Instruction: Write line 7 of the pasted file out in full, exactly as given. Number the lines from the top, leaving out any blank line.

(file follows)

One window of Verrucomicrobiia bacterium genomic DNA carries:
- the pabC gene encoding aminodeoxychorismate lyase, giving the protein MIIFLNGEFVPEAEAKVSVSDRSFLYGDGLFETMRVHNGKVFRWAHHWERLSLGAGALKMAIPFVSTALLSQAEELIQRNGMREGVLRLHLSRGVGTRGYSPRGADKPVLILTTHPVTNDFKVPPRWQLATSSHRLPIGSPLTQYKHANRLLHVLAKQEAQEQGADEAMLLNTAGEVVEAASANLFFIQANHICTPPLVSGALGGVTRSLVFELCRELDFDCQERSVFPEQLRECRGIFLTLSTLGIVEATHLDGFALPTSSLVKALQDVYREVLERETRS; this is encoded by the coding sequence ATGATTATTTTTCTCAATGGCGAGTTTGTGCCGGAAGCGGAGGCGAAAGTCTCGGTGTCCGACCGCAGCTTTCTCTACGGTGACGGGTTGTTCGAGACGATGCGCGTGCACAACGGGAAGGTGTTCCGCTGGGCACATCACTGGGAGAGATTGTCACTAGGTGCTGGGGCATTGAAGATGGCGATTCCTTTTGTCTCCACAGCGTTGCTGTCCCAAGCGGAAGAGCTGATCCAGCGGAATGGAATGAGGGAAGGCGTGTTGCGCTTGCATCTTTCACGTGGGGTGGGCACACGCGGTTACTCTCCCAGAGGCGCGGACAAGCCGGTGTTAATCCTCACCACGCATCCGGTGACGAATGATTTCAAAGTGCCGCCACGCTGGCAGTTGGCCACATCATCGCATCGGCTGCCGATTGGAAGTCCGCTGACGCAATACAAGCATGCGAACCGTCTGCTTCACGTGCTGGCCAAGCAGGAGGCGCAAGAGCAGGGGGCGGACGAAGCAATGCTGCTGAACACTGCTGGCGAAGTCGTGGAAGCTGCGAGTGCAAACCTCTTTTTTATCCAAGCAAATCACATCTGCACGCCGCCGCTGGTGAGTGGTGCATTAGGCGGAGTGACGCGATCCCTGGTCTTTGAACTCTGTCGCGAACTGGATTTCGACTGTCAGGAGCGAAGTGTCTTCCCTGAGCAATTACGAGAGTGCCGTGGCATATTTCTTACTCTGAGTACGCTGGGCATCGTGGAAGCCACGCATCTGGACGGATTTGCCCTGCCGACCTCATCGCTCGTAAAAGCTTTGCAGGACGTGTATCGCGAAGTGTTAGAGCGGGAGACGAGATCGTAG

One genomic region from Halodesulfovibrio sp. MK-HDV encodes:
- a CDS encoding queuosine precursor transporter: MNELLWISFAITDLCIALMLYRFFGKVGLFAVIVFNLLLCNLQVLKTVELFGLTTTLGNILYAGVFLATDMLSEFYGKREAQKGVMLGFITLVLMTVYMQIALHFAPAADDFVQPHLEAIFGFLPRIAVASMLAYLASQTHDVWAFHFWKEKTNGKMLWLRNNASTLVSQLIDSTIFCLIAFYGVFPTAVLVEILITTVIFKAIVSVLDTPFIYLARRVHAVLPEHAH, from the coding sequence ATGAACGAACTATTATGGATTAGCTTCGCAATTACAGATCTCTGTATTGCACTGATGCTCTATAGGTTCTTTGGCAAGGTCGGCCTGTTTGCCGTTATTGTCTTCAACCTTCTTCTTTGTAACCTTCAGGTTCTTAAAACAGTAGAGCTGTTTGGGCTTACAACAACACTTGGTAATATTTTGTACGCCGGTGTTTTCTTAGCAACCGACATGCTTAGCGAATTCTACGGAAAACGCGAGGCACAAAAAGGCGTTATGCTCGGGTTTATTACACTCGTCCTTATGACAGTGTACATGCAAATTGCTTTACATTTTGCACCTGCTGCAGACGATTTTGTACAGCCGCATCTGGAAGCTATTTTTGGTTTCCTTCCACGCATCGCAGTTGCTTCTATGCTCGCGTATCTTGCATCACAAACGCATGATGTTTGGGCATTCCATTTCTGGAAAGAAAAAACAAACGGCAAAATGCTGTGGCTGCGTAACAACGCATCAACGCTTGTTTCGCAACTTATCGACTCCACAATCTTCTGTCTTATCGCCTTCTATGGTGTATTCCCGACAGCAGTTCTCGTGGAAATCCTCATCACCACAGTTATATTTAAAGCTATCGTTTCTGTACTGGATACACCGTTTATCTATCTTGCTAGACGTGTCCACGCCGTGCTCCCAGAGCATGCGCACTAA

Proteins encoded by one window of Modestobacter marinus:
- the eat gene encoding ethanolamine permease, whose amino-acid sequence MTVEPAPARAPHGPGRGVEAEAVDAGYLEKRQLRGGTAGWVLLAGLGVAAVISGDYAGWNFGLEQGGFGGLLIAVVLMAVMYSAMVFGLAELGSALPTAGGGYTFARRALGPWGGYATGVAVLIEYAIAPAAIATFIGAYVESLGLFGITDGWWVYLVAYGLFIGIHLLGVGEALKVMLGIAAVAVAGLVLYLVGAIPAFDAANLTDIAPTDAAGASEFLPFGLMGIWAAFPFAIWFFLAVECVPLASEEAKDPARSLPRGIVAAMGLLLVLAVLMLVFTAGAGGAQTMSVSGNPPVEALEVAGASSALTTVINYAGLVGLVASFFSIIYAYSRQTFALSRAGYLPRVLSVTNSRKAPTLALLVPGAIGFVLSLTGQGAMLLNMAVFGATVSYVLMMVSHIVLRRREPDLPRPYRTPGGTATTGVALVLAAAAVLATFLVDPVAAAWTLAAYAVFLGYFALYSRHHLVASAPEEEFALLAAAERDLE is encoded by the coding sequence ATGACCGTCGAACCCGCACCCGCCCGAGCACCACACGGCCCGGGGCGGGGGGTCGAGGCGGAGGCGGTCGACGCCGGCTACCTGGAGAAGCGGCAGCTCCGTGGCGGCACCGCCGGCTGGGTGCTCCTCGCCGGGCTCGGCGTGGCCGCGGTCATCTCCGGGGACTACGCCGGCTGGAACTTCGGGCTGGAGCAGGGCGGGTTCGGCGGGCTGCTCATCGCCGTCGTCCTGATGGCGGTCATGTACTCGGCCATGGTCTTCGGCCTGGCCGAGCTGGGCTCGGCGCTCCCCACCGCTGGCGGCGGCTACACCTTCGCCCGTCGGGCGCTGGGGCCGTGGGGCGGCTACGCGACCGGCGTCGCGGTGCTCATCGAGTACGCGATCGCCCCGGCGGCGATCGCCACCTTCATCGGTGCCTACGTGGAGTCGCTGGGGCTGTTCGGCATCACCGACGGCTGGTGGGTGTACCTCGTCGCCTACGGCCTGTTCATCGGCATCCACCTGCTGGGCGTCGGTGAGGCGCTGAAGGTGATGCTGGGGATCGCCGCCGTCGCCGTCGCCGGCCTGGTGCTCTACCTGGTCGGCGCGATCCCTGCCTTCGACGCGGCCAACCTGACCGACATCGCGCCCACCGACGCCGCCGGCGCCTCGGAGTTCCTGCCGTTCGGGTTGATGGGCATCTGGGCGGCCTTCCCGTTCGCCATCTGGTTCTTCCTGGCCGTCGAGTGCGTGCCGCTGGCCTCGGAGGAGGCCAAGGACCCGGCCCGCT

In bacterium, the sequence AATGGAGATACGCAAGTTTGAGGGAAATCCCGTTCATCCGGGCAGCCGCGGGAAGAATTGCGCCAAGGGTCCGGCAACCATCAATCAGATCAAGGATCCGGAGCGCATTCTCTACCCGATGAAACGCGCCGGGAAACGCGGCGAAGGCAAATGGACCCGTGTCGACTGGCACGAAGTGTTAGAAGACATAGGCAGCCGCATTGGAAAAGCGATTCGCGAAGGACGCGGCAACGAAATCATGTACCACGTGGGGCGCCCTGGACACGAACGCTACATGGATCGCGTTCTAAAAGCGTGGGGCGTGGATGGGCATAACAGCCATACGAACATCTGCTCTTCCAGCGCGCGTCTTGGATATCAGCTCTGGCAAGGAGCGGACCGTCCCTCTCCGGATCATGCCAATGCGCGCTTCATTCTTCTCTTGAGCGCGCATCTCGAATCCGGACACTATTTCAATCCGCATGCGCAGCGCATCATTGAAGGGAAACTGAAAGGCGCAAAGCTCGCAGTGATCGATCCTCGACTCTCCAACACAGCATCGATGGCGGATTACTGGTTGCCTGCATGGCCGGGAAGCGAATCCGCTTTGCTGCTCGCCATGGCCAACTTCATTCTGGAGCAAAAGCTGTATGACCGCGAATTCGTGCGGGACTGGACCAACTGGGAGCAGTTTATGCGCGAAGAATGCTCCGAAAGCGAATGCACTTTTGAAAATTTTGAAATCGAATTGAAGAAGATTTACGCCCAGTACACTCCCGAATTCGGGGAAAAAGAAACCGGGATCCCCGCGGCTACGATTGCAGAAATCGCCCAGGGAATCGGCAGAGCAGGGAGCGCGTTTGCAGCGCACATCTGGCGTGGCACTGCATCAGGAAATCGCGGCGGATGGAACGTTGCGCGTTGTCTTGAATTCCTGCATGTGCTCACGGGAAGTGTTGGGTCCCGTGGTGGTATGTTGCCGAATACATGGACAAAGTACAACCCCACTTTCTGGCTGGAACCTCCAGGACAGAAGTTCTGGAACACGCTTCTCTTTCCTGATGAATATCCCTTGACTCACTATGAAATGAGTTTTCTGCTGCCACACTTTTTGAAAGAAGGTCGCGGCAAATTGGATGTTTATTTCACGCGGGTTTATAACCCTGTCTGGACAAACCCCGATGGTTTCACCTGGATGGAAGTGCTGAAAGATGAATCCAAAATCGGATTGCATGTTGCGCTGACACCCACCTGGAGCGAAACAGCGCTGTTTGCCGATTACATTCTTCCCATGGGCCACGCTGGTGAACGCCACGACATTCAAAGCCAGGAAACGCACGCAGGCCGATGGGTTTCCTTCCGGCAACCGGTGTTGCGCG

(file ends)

In bacterium, the sequence AATGGAGATACGCAAGTTTGAGGGAAATCCCGTTCATCCGGGCAGCCGCGGGAAGAATTGCGCCAAGGGTCCGGCAACCATCAATCAGATCAAGGATCCGGAGCGCATTCTCTACCCGATGAAACGCGCCGGGAAACGCGGCGAAGGCAAATGGACCCGTGTCGACTGGCACGAAGTGTTAGAAGACATAGGCAGCCGCATTGGAAAAGCGATTCGCGAAGGACGCGGCAACGAAATCATGTACCACGTGGGGCGCCCTGGACACGAACGCTACATGGATCGCGTTCTAAAAGCGTGGGGCGTGGATGGGCATAACAGCCATACGAACATCTGCTCTTCCAGCGCGCGTCTTGGATATCAGCTCTGGCAAGGAGCGGACCGTCCCTCTCCGGATCATGCCAATGCGCGCTTCATTCTTCTCTTGAGCGCGCATCTCGAATCCGGACACTATTTCAATCCGCATGCGCAGCGCATCATTGAAGGGAAACTGAAAGGCGCAAAGCTCGCAGTGATCGATCCTCGACTCTCCAACACAGCATCGATGGCGGATTACTGGTTGCCTGCATGGCCGGGAAGCGAATCCGCTTTGCTGCTCGCCATGGCCAACTTCATTCTGGAGCAAAAGCTGTATGACCGCGAATTCGTGCGGGACTGGACCAACTGGGAGCAGTTTATGCGCGAAGAATGCTCCGAAAGCGAATGCACTTTTGAAAATTTTGAAATCGAATTGAAGAAGATTTACGCCCAGTACACTCCCGAATTCGGGGAAAAAGAAACCGGGATCCCCGCGGCTACGATTGCAGAAATCGCCCAGGGAATCGGCAGAGCAGGGAGCGCGTTTGCAGCGCACATCTGGCGTGGCACTGCATCAGGAAATCGCGGCGGATGGAACGTTGCGCGTTGTCTTGAATTCCTGCATGTGCTCACGGGAAGTGTTGGGTCCCGTGGTGGTATGTTGCCGAATACATGGACAAAGTACAACCCCACTTTCTGGCTGGAACCTCCAGGACAGAAGTTCTGGAACACGCTTCTCTTTCCTGATGAATATCCCTTGACTCACTATGAAATGAGTTTTCTGCTGCCACACTTTTTGAAAGAAGGTCGCGGCAAATTGGATGTTTATTTCACGCGGGTTTATAACCCTGTCTGGACAAACCCCGATGGTTTCACCTGGATGGAAGTGCTGAAAGATGAATCCAAAATCGGATTGCATGTTGCGCTGACACCCACCTGGAGCGAAACAGCGCTGTTTGCCGATTACATTCTTCCCATGGGCCACGCTGGTGAACGCCACGACATTCAAAGCCAGGAAACGCACGCAGGCCGATGGGTTTCCTTCCGGCAACCGGTGTTGCGCG